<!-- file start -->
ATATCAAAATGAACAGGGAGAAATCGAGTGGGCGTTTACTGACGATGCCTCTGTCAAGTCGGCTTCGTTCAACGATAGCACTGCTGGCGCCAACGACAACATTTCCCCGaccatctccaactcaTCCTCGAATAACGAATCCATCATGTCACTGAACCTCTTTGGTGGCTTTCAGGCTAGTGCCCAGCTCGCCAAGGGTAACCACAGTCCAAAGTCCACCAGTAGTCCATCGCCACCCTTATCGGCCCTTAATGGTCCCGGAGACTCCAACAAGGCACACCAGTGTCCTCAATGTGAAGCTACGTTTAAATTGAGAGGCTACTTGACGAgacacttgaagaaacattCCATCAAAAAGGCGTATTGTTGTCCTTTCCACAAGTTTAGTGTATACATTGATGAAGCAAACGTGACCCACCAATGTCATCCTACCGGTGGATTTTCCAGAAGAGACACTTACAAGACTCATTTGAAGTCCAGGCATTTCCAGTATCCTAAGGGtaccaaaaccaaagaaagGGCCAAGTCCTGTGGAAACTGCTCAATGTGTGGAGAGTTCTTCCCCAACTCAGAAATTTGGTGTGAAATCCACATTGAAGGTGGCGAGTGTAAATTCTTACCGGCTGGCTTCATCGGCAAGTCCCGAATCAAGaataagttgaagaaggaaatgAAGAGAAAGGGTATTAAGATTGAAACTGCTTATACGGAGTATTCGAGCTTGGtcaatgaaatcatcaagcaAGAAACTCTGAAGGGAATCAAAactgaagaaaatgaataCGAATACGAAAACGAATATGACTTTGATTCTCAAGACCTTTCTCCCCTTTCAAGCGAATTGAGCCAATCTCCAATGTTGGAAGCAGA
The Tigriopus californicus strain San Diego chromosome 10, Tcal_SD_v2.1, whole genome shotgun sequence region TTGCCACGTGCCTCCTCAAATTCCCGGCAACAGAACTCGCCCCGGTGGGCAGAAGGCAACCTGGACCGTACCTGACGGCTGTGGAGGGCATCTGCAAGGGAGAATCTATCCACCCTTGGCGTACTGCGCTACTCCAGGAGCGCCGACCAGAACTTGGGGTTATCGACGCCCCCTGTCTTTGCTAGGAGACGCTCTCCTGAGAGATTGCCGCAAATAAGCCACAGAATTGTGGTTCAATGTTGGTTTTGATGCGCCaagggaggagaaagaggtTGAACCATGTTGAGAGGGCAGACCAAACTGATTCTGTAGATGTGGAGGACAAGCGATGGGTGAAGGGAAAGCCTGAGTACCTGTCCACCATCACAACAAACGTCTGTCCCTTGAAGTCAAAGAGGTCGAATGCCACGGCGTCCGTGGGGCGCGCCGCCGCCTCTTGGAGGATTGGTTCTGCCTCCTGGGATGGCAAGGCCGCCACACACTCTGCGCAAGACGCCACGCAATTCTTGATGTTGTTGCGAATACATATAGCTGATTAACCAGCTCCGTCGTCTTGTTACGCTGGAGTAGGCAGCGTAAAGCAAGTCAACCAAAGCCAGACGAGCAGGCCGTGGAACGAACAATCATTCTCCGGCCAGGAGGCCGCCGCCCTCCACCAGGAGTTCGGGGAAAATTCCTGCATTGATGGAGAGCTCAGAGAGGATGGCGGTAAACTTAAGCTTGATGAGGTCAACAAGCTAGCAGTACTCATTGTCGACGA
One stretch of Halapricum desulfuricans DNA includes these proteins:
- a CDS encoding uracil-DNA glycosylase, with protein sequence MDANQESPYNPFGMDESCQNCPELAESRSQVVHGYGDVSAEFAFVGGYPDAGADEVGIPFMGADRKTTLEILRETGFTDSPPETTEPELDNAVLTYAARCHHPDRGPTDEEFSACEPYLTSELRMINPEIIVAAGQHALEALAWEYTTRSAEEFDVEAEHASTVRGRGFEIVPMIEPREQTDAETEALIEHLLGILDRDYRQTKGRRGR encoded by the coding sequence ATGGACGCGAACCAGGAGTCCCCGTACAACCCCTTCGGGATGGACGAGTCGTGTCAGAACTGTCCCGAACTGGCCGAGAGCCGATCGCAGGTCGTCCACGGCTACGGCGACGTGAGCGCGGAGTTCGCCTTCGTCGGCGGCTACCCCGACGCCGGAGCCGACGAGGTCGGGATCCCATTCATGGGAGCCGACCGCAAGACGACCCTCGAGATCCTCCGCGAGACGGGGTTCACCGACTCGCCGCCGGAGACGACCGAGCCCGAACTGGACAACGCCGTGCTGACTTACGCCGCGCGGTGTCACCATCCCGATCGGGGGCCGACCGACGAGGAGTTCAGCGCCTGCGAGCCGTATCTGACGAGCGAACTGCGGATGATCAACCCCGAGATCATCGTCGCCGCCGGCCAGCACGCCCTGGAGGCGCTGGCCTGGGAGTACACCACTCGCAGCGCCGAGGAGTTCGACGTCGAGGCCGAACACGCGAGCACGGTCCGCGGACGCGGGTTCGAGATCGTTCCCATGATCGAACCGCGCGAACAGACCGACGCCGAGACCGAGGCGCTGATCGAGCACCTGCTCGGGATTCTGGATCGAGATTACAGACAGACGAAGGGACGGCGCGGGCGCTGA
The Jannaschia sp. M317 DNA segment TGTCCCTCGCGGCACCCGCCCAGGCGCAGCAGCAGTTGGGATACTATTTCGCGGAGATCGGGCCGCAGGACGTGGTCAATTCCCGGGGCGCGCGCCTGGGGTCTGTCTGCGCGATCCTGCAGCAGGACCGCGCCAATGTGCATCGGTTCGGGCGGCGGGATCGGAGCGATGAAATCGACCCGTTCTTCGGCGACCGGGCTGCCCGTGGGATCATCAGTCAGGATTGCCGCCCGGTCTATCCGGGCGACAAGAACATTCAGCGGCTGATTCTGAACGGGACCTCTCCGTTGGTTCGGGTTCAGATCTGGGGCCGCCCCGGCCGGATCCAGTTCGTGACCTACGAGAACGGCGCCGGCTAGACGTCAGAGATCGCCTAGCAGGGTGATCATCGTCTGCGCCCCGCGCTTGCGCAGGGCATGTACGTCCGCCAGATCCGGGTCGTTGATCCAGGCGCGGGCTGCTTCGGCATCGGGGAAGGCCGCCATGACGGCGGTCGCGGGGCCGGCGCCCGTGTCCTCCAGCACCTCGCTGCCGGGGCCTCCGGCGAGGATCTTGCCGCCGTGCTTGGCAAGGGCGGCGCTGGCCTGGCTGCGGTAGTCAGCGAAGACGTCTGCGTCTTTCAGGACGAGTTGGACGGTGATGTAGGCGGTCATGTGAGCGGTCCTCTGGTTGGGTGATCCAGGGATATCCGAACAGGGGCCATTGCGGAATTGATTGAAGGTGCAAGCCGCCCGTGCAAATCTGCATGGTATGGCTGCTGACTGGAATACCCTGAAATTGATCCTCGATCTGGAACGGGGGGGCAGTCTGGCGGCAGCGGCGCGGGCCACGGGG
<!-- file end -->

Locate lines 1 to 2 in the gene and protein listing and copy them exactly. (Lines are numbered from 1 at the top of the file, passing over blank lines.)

ATATCAAAATGAACAGGGAGAAATCGAGTGGGCGTTTACTGACGATGCCTCTGTCAAGTCGGCTTCGTTCAACGATAGCACTGCTGGCGCCAACGACAACATTTCCCCGaccatctccaactcaTCCTCGAATAACGAATCCATCATGTCACTGAACCTCTTTGGTGGCTTTCAGGCTAGTGCCCAGCTCGCCAAGGGTAACCACAGTCCAAAGTCCACCAGTAGTCCATCGCCACCCTTATCGGCCCTTAATGGTCCCGGAGACTCCAACAAGGCACACCAGTGTCCTCAATGTGAAGCTACGTTTAAATTGAGAGGCTACTTGACGAgacacttgaagaaacattCCATCAAAAAGGCGTATTGTTGTCCTTTCCACAAGTTTAGTGTATACATTGATGAAGCAAACGTGACCCACCAATGTCATCCTACCGGTGGATTTTCCAGAAGAGACACTTACAAGACTCATTTGAAGTCCAGGCATTTCCAGTATCCTAAGGGtaccaaaaccaaagaaagGGCCAAGTCCTGTGGAAACTGCTCAATGTGTGGAGAGTTCTTCCCCAACTCAGAAATTTGGTGTGAAATCCACATTGAAGGTGGCGAGTGTAAATTCTTACCGGCTGGCTTCATCGGCAAGTCCCGAATCAAGaataagttgaagaaggaaatgAAGAGAAAGGGTATTAAGATTGAAACTGCTTATACGGAGTATTCGAGCTTGGtcaatgaaatcatcaagcaAGAAACTCTGAAGGGAATCAAAactgaagaaaatgaataCGAATACGAAAACGAATATGACTTTGATTCTCAAGACCTTTCTCCCCTTTCAAGCGAATTGAGCCAATCTCCAATGTTGGAAGCAGA
The Tigriopus californicus strain San Diego chromosome 10, Tcal_SD_v2.1, whole genome shotgun sequence region TTGCCACGTGCCTCCTCAAATTCCCGGCAACAGAACTCGCCCCGGTGGGCAGAAGGCAACCTGGACCGTACCTGACGGCTGTGGAGGGCATCTGCAAGGGAGAATCTATCCACCCTTGGCGTACTGCGCTACTCCAGGAGCGCCGACCAGAACTTGGGGTTATCGACGCCCCCTGTCTTTGCTAGGAGACGCTCTCCTGAGAGATTGCCGCAAATAAGCCACAGAATTGTGGTTCAATGTTGGTTTTGATGCGCCaagggaggagaaagaggtTGAACCATGTTGAGAGGGCAGACCAAACTGATTCTGTAGATGTGGAGGACAAGCGATGGGTGAAGGGAAAGCCTGAGTACCTGTCCACCATCACAACAAACGTCTGTCCCTTGAAGTCAAAGAGGTCGAATGCCACGGCGTCCGTGGGGCGCGCCGCCGCCTCTTGGAGGATTGGTTCTGCCTCCTGGGATGGCAAGGCCGCCACACACTCTGCGCAAGACGCCACGCAATTCTTGATGTTGTTGCGAATACATATAGCTGATTAACCAGCTCCGTCGTCTTGTTACGCTGGAGTAGGCAGCGTAAAGCAAGTCAACCAAAGCCAGACGAGCAGGCCGTGGAACGAACAATCATTCTCCGGCCAGGAGGCCGCCGCCCTCCACCAGGAGTTCGGGGAAAATTCCTGCATTGATGGAGAGCTCAGAGAGGATGGCGGTAAACTTAAGCTTGATGAGGTCAACAAGCTAGCAGTACTCATTGTCGACGA